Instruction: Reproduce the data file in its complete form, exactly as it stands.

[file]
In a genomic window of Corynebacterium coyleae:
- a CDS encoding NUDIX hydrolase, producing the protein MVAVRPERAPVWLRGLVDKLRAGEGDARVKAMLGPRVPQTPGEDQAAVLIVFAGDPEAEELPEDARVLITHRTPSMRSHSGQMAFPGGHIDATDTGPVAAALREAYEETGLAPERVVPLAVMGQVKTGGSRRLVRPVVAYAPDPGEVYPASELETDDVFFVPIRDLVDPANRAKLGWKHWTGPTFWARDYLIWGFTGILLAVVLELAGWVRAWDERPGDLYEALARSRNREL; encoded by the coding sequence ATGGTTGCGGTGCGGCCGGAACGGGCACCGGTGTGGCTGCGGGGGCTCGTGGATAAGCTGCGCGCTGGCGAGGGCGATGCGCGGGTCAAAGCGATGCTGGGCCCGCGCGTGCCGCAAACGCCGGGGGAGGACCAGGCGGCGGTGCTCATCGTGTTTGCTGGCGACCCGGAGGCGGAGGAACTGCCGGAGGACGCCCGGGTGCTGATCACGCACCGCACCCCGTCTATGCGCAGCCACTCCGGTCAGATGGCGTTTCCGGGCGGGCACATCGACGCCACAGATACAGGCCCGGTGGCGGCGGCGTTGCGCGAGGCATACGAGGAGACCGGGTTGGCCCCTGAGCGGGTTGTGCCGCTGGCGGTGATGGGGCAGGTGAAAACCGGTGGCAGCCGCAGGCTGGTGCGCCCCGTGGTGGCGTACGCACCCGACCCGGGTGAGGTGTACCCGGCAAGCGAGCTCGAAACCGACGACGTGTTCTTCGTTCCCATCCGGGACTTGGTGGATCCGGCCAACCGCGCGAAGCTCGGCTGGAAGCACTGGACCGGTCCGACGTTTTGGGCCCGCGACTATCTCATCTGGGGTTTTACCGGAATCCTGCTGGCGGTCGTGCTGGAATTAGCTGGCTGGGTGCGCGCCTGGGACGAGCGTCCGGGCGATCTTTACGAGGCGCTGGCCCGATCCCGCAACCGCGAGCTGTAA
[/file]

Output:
In a genomic window of Corynebacterium coyleae:
- a CDS encoding NUDIX hydrolase, producing the protein MVAVRPERAPVWLRGLVDKLRAGEGDARVKAMLGPRVPQTPGEDQAAVLIVFAGDPEAEELPEDARVLITHRTPSMRSHSGQMAFPGGHIDATDTGPVAAALREAYEETGLAPERVVPLAVMGQVKTGGSRRLVRPVVAYAPDPGEVYPASELETDDVFFVPIRDLVDPANRAKLGWKHWTGPTFWARDYLIWGFTGILLAVVLELAGWVRAWDERPGDLYEALARSRNREL; encoded by the coding sequence ATGGTTGCGGTGCGGCCGGAACGGGCACCGGTGTGGCTGCGGGGGCTCGTGGATAAGCTGCGCGCTGGCGAGGGCGATGCGCGGGTCAAAGCGATGCTGGGCCCGCGCGTGCCGCAAACGCCGGGGGAGGACCAGGCGGCGGTGCTCATCGTGTTTGCTGGCGACCCGGAGGCGGAGGAACTGCCGGAGGACGCCCGGGTGCTGATCACGCACCGCACCCCGTCTATGCGCAGCCACTCCGGTCAGATGGCGTTTCCGGGCGGGCACATCGACGCCACAGATACAGGCCCGGTGGCGGCGGCGTTGCGCGAGGCATACGAGGAGACCGGGTTGGCCCCTGAGCGGGTTGTGCCGCTGGCGGTGATGGGGCAGGTGAAAACCGGTGGCAGCCGCAGGCTGGTGCGCCCCGTGGTGGCGTACGCACCCGACCCGGGTGAGGTGTACCCGGCAAGCGAGCTCGAAACCGACGACGTGTTCTTCGTTCCCATCCGGGACTTGGTGGATCCGGCCAACCGCGCGAAGCTCGGCTGGAAGCACTGGACCGGTCCGACGTTTTGGGCCCGCGACTATCTCATCTGGGGTTTTACCGGAATCCTGCTGGCGGTCGTGCTGGAATTAGCTGGCTGGGTGCGCGCCTGGGACGAGCGTCCGGGCGATCTTTACGAGGCGCTGGCCCGATCCCGCAACCGCGAGCTGTAA